aka The Slow Cook
D.C. schools lately have been serving tilapia on Thursdays on a fairly regular basis. You might think that's a great thing. Fish is a clean, lean source of protein and exposes children to something different from the usual routine of chicken nuggets and mac-n'-cheese.
But while fish looks great on the menu, it doesn't go over so well in the cafeteria--at least not at my daughter's elementary school in Northwest Washington. Yesterday I was careful to wait until most of the kids had eaten, then I took a slow walk around the lunch room. I saw only three kids who had actually eaten the tilapia. A couple others had poked at it.
Most of the trays looked like this one. As you can see, the fish hasn't been touched at all. Nor was the featured vegetable side dish, the "crunchy spinach," as Chartwells calls it, a mix of frozen spinach, corn, peas and sunflower seeds. It's a clever combination of vegetables--whoever thought of it deserves a hat tip. But the kids don't eat it.
What did they eat from this meal? From what I saw, this tray was pretty typical. The kids dove into the roasted potatoes and the whole wheat biscuit. In other words, they gobbled up the starch.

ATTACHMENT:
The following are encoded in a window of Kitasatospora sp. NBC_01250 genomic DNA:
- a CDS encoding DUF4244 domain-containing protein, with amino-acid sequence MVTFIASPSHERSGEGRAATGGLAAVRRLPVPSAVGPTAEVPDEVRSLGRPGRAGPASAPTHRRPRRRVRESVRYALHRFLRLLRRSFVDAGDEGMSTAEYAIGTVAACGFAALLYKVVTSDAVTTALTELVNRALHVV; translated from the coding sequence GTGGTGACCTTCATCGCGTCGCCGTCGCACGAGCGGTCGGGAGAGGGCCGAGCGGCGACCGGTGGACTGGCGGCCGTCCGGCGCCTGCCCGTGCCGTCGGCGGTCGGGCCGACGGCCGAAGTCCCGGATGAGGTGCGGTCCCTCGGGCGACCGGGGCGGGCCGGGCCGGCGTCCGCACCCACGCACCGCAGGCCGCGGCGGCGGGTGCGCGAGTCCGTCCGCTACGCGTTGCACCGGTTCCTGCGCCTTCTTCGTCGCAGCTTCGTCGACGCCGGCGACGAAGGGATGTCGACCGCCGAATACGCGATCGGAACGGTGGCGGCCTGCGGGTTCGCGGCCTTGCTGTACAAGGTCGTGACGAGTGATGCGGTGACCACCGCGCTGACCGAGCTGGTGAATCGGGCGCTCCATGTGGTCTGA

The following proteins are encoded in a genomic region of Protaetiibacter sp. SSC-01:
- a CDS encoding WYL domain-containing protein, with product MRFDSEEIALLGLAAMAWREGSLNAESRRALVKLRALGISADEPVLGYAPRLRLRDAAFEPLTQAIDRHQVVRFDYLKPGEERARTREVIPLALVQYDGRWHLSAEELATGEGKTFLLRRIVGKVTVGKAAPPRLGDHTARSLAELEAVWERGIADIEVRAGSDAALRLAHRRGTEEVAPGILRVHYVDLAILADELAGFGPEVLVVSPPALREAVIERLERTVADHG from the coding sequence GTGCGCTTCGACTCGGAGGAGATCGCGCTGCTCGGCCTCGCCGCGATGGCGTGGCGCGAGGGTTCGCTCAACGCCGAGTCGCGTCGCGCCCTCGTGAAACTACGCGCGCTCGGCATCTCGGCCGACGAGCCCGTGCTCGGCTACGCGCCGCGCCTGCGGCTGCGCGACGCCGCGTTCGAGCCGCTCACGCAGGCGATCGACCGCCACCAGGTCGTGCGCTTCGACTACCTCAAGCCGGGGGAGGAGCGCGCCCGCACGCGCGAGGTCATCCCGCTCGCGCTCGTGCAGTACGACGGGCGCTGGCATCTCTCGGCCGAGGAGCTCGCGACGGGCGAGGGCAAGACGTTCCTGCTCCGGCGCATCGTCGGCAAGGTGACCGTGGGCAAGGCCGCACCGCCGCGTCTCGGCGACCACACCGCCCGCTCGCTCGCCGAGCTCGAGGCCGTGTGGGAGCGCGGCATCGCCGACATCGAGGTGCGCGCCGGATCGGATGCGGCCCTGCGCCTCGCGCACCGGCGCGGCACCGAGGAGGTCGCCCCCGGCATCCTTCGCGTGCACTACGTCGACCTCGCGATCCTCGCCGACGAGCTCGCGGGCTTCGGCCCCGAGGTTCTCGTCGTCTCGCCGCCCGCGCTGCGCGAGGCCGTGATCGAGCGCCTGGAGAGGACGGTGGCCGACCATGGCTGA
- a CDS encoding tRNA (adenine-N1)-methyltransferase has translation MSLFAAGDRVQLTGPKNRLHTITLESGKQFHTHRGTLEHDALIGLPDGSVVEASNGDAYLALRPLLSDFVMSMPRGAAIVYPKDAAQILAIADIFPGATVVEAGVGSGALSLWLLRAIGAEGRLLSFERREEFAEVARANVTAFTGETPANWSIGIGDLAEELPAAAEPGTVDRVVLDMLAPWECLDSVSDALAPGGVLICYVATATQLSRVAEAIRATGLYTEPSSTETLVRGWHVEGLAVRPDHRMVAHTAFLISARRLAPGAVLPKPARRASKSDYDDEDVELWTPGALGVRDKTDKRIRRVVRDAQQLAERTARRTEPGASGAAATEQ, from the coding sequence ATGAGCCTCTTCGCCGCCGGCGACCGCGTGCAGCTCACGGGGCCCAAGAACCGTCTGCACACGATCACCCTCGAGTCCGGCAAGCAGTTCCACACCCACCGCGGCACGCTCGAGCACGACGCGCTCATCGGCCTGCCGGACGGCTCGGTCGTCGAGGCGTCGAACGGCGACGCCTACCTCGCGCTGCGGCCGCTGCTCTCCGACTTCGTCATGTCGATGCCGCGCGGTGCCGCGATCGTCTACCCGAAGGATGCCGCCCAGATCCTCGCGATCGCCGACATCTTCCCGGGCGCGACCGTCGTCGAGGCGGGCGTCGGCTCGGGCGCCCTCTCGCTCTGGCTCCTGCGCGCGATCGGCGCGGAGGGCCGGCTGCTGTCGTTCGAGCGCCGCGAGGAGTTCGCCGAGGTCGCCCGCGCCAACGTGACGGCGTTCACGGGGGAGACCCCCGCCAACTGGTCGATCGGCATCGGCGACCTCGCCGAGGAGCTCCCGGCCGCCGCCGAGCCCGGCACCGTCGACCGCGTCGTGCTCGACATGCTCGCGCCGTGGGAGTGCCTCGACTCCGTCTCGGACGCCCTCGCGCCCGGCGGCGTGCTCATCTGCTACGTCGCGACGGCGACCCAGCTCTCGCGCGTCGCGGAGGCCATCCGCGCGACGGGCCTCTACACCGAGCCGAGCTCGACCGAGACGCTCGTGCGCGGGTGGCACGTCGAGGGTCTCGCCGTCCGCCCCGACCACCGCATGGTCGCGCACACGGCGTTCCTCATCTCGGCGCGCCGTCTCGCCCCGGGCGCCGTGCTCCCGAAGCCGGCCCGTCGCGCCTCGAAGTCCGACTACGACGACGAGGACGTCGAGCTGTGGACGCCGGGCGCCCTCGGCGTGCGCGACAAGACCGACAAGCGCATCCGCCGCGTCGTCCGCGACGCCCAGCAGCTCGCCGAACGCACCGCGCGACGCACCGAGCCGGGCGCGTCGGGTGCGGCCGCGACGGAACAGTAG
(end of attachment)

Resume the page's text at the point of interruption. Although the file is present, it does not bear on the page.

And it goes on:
Kids love potatoes, of course. It's their second favorite food after pizza. And now there's a controversy around spuds because the new meal guidelines the USDA has proposed would limit servings of potatoes and other starchy vegetables--corn, peas, lima beans--to just one cup per week in favor of more green and orange vegetables that kids are much less fond of.
They also loved the watermelon. And what's not to like about that? I tasted the watermelon and it was delicious. So much of the fruit served in school isn't nearly ripe, but this watermelon was. This was a real treat.
The lesson I draw from all this is that menu changes don't mean nearly as much as what actually takes place in the cafeteria. You can put "healthier" foods in front of kids every day and still they'll only eat what they want and throw the rest in the trash.
I shudder to think how much uneaten tilapia D.C. schools sent to the landfill yesterday.